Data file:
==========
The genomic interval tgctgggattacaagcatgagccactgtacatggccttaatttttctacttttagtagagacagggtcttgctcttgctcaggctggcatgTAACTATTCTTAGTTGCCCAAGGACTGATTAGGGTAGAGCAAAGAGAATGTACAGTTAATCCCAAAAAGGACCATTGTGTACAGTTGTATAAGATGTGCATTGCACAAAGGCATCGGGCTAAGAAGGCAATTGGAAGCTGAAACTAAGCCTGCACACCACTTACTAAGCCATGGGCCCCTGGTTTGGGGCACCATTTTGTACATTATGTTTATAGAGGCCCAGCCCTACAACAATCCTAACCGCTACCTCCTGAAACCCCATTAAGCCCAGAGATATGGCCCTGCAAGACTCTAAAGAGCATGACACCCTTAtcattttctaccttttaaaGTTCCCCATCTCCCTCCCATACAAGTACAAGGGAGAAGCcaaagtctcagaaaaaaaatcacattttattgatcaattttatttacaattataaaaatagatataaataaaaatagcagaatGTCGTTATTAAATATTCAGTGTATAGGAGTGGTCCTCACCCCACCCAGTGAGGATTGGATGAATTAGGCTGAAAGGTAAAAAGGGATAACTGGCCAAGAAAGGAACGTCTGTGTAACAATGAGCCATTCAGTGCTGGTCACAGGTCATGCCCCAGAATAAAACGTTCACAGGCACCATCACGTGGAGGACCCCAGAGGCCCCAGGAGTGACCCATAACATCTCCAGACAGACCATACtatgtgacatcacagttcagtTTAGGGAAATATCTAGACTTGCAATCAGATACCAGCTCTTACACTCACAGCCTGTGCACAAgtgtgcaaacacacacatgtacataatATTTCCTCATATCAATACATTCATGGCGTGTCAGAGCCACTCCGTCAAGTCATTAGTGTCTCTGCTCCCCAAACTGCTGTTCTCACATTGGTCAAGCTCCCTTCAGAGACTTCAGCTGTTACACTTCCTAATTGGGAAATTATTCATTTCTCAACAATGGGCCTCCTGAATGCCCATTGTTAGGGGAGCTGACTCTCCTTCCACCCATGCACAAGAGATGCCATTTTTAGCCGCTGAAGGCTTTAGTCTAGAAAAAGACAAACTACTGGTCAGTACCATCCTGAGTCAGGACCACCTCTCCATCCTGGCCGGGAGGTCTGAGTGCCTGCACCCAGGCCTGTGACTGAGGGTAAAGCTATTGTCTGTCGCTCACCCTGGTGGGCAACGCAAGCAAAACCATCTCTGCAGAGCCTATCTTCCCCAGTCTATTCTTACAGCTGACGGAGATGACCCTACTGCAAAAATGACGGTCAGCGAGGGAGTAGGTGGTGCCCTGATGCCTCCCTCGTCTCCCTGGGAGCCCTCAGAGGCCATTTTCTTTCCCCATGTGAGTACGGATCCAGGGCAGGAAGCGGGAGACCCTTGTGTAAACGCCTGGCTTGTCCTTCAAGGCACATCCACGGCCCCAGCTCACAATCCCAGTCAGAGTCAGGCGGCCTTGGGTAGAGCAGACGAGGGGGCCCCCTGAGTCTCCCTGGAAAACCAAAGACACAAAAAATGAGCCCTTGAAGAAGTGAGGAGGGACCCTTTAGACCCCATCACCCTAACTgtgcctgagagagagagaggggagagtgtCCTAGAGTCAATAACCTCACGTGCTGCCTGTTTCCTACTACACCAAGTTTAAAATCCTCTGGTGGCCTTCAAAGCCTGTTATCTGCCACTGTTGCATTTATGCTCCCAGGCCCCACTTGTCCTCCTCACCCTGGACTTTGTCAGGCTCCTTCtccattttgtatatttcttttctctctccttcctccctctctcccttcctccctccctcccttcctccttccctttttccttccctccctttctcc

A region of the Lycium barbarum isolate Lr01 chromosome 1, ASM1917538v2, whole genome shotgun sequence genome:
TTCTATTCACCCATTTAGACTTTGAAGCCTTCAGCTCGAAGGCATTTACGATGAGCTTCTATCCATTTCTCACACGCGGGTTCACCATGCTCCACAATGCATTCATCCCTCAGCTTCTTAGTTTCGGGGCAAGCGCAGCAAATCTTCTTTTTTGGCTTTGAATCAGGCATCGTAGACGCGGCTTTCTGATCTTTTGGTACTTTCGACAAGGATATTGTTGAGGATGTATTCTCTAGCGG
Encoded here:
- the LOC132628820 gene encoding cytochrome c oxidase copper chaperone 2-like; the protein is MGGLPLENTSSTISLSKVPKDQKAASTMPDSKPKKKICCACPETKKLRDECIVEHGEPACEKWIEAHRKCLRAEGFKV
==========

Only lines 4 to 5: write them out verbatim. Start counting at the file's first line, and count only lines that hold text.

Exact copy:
Encoded here:
- the LOC132628820 gene encoding cytochrome c oxidase copper chaperone 2-like; the protein is MGGLPLENTSSTISLSKVPKDQKAASTMPDSKPKKKICCACPETKKLRDECIVEHGEPACEKWIEAHRKCLRAEGFKV